It’s hard to believe that Facebook turned 6 this month. I mean, hasn’t FB always been around? And what did we do before, when we wanted to tell the world what we’re doing at the weekend? Can anyone remember?
I met with entrepreneur Ivan Massow this week to take a trip down memory lane – 10 years back, to the start of the millennium when life was increasingly moving online. It was then that Ivan founded Jake, one of the first online social networks, and aimed specifically at providing a network for gay professional men.
Ten years is a long time in cyberspace, we agreed, as we looked back at the inception of Jake. Was it a given that Jake would be online, I asked. According to Ivan, yes. The idea of online groups, bringing together friends, colleagues or simply those with a shared interest was taking shape (remember Friends Reunited?) and as a rule, states Ivan, the gay demographic are early adopters. So Jake was born, providing a safe (paid-up members only), filtered (professional) and vibrant online space for business connections to be made. Added to that were – and still are – face-to-face networking events, special interest groups (media, culture etc) and a messaging service, JakeMail.
So far so good. In the past 10 years, Jake has attracted around 40 000 members and a whole host of high-profile sponsors and advertisers, mostly in the luxury and lifestyle markets (think Porsche, Mulberry, and so on).
But, I wondered, how has the advent of social media as a business communication norm changed things? The market is now very different. The behemoths that are Facebook and LinkedIn dominate – ubiquitous, constantly evolving and, critically, free. So how does a niche social network like Jake compete? Does it need to? And can it compete?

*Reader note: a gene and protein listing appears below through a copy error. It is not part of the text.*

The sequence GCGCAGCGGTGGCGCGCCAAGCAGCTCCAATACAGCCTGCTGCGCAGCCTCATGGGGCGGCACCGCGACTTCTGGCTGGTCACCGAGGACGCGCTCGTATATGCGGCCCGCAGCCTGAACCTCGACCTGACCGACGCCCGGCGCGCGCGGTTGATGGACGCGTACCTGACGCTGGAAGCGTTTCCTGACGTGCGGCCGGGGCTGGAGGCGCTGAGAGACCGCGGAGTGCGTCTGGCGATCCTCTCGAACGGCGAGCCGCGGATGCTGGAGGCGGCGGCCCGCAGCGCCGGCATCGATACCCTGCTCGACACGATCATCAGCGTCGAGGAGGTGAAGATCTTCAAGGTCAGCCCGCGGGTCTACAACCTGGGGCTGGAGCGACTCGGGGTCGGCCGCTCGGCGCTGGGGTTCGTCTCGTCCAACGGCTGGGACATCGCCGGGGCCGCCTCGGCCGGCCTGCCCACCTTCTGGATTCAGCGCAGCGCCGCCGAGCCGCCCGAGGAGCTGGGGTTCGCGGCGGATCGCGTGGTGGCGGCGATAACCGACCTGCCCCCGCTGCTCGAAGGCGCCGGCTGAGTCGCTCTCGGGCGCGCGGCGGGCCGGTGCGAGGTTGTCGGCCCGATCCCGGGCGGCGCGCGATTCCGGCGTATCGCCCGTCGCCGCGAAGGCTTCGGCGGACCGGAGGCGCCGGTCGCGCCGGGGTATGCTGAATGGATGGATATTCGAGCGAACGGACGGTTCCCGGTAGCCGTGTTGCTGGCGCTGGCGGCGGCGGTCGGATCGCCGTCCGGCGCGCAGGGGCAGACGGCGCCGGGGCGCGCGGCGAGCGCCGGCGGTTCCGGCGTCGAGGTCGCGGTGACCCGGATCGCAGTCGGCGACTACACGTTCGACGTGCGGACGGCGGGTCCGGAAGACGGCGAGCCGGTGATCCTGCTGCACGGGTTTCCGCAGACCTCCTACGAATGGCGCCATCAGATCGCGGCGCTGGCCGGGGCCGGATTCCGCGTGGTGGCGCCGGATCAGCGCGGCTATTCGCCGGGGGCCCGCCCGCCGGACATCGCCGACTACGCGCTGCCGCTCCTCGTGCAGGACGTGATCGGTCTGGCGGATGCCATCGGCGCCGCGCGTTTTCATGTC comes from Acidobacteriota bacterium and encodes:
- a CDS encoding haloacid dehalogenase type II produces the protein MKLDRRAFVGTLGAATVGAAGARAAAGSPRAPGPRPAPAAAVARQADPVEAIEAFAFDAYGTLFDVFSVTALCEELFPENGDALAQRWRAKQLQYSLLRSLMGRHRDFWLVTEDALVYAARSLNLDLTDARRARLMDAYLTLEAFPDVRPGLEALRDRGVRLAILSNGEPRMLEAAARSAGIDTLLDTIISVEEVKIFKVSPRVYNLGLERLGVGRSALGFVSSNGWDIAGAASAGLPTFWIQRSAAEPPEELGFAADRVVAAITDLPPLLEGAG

Well, the answer it seems, is not so clear-cut. First and foremost, Ivan said, Jake can compete for the very reason that it’s niche. It fulfils a very particular requirement that many other social networks do not. For a start, it’s an open book once you’re a member: all members are gay professional men. So, suggests Ivan, a certain amount of pre-qualification is already done. You know the score. Unlike other social networks, for example, you don’t need to be ‘introduced’ or ‘friends’ or a ‘connection’ before you can start to network or contact new people.
On the other hand, however, the tech-savvy business world demands more from their social networking these days than they did 10 years ago. It’s not a case of choosing one social network or another to be part of. Not only do we belong to multiple networks, but we increasingly expect them to interoperate, to better suit our needs. So that’s where Jake’s going as it’s functionality is overhauled: LinkedIn and Facebook functionality will be introduced, along with iPhone and Blackberry apps. And basic membership will be free, with members paying only for specific business services online.
So, it seems, competition is not necessarily the key. All social networks offer something different and the chances are, we’ll happily consume all that they have to offer, so long as it suits our needs and especially if it’s for free. There’s space for all of them so long as they do their job and make our lives easier, more interesting and more connected. As Ivan pointed out, we’re all fundamentally the same as we’ve always been, even when we were running round in loincloths. We want the same things. We still need to forge bonds, build communities and connect. That much won’t change.
Wisdom’s 3 factors for success: Niche online networks
- Actually be niche. Do it well, stick to it, build on it, don’t deviate. Your ‘nicheness’ is your richness.
- Create a specific, niche world within your network by choosing the right affiliations for advertising and sponsorship, partnerships and services, that reflect your target membership’s aspirations.
- Constantly notice how your members interact, both within and outside of the network. What do they need? Do they have to go elsewhere for certain functionality – and could you provide that?
What are your experiences of niche social networks? Will they survive? How many social networks do you use? Are there any niche groups that need their own social network? We want to hear your thoughts!
With thanks to Ivan Massow, Astrid Harrisson and Sarah Killick.